Tribe Gathers for Mohawk Reunion
The Piggott High School class of 1970 hosted a Mohawk reunion on Saturday, May 24, with a large number of former, current and future members of the Tribe in attendance. The event served as a fundraiser for both the Mohawk football program, and the Class of 1970 scholarship effort, and thousands of dollars were raised.
The reunion was also planned to highlight and honor the Mohawk football teams of the 1960s, and the coach of that era, Carl "Zig" Williams.
The reunion began with an open house at the old Scurlock gym on South Garfield, hosted by Mohawk football coach Michael Harrell and members of the 2015 team. During the gathering Coach Williams welcomed former players, and was introduced to a number of younger Mohawks, as the players had a chance to view old team photos and other memorabilia.
The players from the 60s, and earlier, also had the chance to see some of the new equipment being utilized by the Mohawks and compare it to what they used "back in the day."
The reunion continued Saturday evening with a "tailgate" style party at the Piggott Community Center.
Afterward, several hundred were on hand as the history of Mohawk sports was reviewed and Williams was honored by his former players.
Class of 1970 member Steve Champ offered the welcome, then introduced Frank Staples, who offered comments on the subject of the history of Mohawk sports. Staples then had the honor of introducing former standout Pat McCarron.
McCarron spoke of the teams of the early 60s, and offered fond memories of his playing days under Williams, remembering his motto that a team should be "mobile, agile and hostile." He then presented the former coach with a bound volume of photos and comments from former players, as a memento of the occasion.
Up next was event organizer Joe Cole, who provided a historical overview of the Mohawk sports team, and its legacy. Cole reminded the younger Mohawks of the history of the program, noting former players were among those serving and killed at Pearl Harbor and on the beaches of Normandy. He also told the story of Marshall Sneed, a standout multi-sport star at PHS who lost his life in action as a flyer in World War II, and took time to remember other players and coaches who are no longer with us.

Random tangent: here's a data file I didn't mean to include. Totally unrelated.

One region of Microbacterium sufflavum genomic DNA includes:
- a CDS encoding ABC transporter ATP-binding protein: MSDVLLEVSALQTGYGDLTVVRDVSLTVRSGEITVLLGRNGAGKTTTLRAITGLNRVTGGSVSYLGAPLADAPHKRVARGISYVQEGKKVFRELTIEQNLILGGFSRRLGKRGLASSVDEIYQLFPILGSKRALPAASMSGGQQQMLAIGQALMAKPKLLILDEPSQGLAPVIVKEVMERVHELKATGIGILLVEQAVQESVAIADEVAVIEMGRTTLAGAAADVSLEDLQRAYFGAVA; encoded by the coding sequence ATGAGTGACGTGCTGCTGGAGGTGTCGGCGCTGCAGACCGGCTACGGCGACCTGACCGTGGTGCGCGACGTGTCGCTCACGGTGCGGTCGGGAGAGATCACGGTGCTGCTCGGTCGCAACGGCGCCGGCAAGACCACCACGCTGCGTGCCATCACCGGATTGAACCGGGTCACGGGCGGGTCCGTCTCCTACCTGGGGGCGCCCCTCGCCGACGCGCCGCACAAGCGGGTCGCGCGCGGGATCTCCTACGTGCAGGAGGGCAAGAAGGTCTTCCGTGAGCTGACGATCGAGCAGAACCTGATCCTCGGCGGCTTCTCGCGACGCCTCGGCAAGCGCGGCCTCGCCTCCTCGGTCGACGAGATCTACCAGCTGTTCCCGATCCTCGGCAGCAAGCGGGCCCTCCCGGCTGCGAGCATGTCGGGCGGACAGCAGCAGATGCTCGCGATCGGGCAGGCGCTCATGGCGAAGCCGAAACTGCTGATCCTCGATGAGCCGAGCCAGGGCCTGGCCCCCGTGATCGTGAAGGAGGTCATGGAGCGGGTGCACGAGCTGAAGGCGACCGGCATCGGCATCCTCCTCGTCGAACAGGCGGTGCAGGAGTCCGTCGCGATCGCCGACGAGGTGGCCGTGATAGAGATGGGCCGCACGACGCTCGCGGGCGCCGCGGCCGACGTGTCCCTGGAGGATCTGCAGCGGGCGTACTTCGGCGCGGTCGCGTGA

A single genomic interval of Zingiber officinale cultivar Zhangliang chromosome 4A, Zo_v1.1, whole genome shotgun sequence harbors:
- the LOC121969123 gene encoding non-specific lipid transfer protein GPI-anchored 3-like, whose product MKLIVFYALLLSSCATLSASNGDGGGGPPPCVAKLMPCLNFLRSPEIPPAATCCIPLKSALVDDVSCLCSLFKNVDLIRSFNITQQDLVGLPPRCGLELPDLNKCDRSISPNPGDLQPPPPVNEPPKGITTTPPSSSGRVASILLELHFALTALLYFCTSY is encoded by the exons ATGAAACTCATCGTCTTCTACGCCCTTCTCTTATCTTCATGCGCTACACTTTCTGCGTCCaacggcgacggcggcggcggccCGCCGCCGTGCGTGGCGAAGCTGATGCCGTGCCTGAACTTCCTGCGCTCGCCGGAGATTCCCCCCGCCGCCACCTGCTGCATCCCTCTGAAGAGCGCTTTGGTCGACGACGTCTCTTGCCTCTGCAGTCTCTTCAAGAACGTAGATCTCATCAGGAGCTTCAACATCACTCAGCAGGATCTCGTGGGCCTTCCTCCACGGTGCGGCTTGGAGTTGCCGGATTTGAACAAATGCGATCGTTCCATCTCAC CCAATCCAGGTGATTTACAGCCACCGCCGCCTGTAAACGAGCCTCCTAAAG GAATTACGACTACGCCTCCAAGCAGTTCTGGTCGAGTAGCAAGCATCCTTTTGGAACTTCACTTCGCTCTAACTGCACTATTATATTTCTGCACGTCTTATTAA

Cole then introduced Phil Daffron, who spoke about former Mohawk coach Joe Black, who was unable to attend due to illness. A member of the 1964 Arkansas Razorback national championship team, Black came to Piggott in the mid 1970s and coached for several seasons.
Former player, coach and district superintendent Ed Winberry also spoke, and introduced his older brother, Kerry, who also played for Williams. Also taking to the podium to talk about the great coach, and the influence he had on their lives, were former stars Clarence Huffman, Jim Johnson, Tom Dixon, Link Fuller and Gary Adams.
In making his comments Johnson noted Williams, "galvanized the Mohawk team, leading to a decade of winning," a legacy he encouraged the young players to embrace.
Williams also took a moment to thank those in attendance for the recognition, and reminisce on his days at Piggott as both a player and a coach. Also on hand was one of his assistants from those days at PHS, Sam Ward.
Each of the former players implored the current Mohawks to strive to do their best, listen to their coaches and maintain the legacy of PHS football. In offering his advice Adams also encouraged the students to maintain a strong relationship with God and continue to attend church following graduation from high school.
In debating the greatness of the early 1960s teams, as opposed to the late 1960s squads, those on hand were asked to vote by placing donations in a can marked with each of the years involved to determine the "most important Mohawk team." Symbolically, after the cans were near full of "votes" members of the earlier teams poured each into a box marked "2015" to illustrate the importance of the team which will take to the gridiron this fall--and in years to come.
The evening drew to a close with an auction of donated items, many of which were provided by Fuller. A former scout for the Dallas Cowboys, Fuller donated autographed items from Bob Lilly, Preston Pearson and Darrin McFadden. Also on the auction block were team photos of the 1968 Arkansas Razorbacks, autographed by team members Adams and Dixon, along with a variety of Razorback items.
Evident by the smiles on their faces, the gathering of the Tribe proved to be popular for both the older players, and those preparing for the campaign at hand, and organizers promised it would become an annual offering.